Monday, 12 December 2011

Genes, SNPs, CNVs and autism

I open this post with a quote from a relatively new article:

"We show that as many as 2193 genes, 2806 SNPs/VNTRs, 4544 copy number variations (CNVs) and 158 linkage regions have been associated with ASD by GWAS, genome-wide CNV studies, linkage analyses, low-scale genetic association studies, expression profiling and other low-scale experimental studies".

The paper in question is this one (open-access) from Li-Ming Xu and colleagues*.

The first thing that struck me when I read this abstract is wow... autism is complicated. OK, nothing new in that statement and for those regular readers who quite often see me gently tugging at the loose threads of various genetic findings, I suppose summaries like this go to show that the concept of an 'autism gene' is pretty well past distant memory seemingly heading the same direction as Voyager 1. In fact reading through this quite complicated paper, perhaps too complicated for me, several things popped into my mind. Stop me if you heard these before:

  • If there was a prize for really knuckling down, collecting and collating data, Li-Ming Xu and colleagues might very well be in the running for it. I say this not only for their paper but also the database they developed on the genetic findings related to autism which is quite brilliant (here). If you have a few hours free (don't we all!), I would definitely recommend browsing the dataset which covers everything including population differences, gender differences and even how the diagnosis of autism was arrived at.
  • Yep, lots of genetic findings related to lots of different autisms. When you see the the various studies all laid out and summarised like this, I tend to wonder what similar analyses might look like for other developmental conditions like ADHD, dyslexia, learning disability, etc. How about if researchers conducted genome wide analyses of a group of children randomly selected from your average town or city, how would they compare with these results? How much overlap would there be and how many genes might be associated with this random group? I would wager that there would be quite a bit of overlap in terms of the number of genes, SNPs, CNVs et al related to our random group simply because we are all the product of mutation.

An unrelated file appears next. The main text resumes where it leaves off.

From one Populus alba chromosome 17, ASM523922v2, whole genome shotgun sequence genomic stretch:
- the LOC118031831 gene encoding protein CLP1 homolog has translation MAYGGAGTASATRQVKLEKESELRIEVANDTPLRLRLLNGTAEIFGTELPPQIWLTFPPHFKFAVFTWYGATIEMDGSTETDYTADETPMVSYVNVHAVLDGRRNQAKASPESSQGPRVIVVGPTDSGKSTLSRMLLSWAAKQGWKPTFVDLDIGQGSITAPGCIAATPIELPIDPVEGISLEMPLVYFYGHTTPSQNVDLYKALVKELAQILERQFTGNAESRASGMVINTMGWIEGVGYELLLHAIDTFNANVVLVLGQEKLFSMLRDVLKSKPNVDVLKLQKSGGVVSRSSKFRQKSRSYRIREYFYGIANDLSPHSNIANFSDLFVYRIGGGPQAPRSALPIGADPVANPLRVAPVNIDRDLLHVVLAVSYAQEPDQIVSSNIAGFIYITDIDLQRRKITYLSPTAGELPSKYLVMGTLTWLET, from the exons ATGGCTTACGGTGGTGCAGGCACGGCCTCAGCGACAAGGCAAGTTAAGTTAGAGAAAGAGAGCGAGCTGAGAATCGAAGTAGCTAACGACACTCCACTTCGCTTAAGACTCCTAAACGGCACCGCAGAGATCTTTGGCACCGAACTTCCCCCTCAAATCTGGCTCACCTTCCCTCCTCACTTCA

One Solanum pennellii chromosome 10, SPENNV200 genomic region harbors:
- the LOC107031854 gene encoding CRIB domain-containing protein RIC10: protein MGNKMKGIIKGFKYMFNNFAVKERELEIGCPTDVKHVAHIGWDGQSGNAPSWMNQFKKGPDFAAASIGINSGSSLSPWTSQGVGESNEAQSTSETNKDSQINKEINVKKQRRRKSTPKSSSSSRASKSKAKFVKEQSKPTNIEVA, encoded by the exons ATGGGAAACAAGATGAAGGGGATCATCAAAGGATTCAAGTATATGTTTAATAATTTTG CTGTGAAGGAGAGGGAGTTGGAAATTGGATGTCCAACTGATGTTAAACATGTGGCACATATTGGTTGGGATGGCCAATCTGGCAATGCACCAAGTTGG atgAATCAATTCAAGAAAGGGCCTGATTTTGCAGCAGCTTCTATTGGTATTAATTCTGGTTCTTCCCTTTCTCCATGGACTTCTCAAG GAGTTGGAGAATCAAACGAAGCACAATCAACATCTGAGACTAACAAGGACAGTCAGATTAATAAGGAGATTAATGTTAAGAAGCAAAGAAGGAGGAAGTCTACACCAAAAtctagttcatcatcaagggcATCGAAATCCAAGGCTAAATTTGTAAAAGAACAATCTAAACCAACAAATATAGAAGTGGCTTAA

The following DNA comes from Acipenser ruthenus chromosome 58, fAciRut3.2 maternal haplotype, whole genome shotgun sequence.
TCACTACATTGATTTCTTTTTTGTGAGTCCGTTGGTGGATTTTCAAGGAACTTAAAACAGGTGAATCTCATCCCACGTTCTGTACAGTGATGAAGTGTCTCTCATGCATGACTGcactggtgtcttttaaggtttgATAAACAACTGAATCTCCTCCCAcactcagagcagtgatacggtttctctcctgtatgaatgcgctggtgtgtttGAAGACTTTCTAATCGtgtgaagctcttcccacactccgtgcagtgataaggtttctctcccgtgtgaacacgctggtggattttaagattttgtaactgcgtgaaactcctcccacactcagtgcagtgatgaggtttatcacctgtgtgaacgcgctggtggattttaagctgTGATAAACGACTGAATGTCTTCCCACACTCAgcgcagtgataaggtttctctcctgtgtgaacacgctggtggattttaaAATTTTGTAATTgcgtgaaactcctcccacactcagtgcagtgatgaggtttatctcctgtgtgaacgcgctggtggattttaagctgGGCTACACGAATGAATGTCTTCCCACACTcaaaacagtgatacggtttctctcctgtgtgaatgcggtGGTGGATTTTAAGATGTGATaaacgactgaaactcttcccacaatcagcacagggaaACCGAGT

• Heterogeneity is something most people with a connection to autism will know about. If you've met one person with autism, you've met one person with autism is a common saying. Further complicating that heterogeneity is the issue of comorbidity; so like everyone else, people with autism carry varying risks for other conditions. Whether these conditions are more or less likely to be related to some of the collected genetic findings... [fill in the blank].
  • Given the wide range of genetic findings in "autism", is this perhaps a sign that the field of genetics needs to start (continue) diversifying; looking at sub-groups or phenotypes for example, a little more closely if it wishes to more ably describe autism or at least certain types of autism. There are already some signs of this happening as exemplified by the paper a few years back looking at paraoxonase gene SNPs in Italian vs. US cohorts.
  • As per previous posts, there is a new sheriff coming to town with regards to genetics; epigenetics: changes to gene function not due to changes to DNA. "Hey Pilgrim, you forgot your pop-gun".

Still today some people talk about an autism gene as if right on chromosome X [fill in the blank], findings are going to emerge to say that 100% of people with autism will show issues with gene X compared with 0% of the non-autism population (however you define this as) and that genetic tests for autism are only years away. The problem is that there is no evidence of this either happening now or going to happen any time soon. Indeed as with everything, the more you look at it, the more complicated technology you apply to it, the less you seem to know about it and the more questions start to be asked. Yes, our genes are a big part of us and control lots and lots and lots of different things. But they don't do it in isolation. Crikey, even our gut bacteria might be involved in some processes!

To end a song for Mrs Robinson.

* Li-Ming Xu. et al. AutismKB: an evidence-based knowledge base of autism genetics. Nucleic Acids Research. December 2011.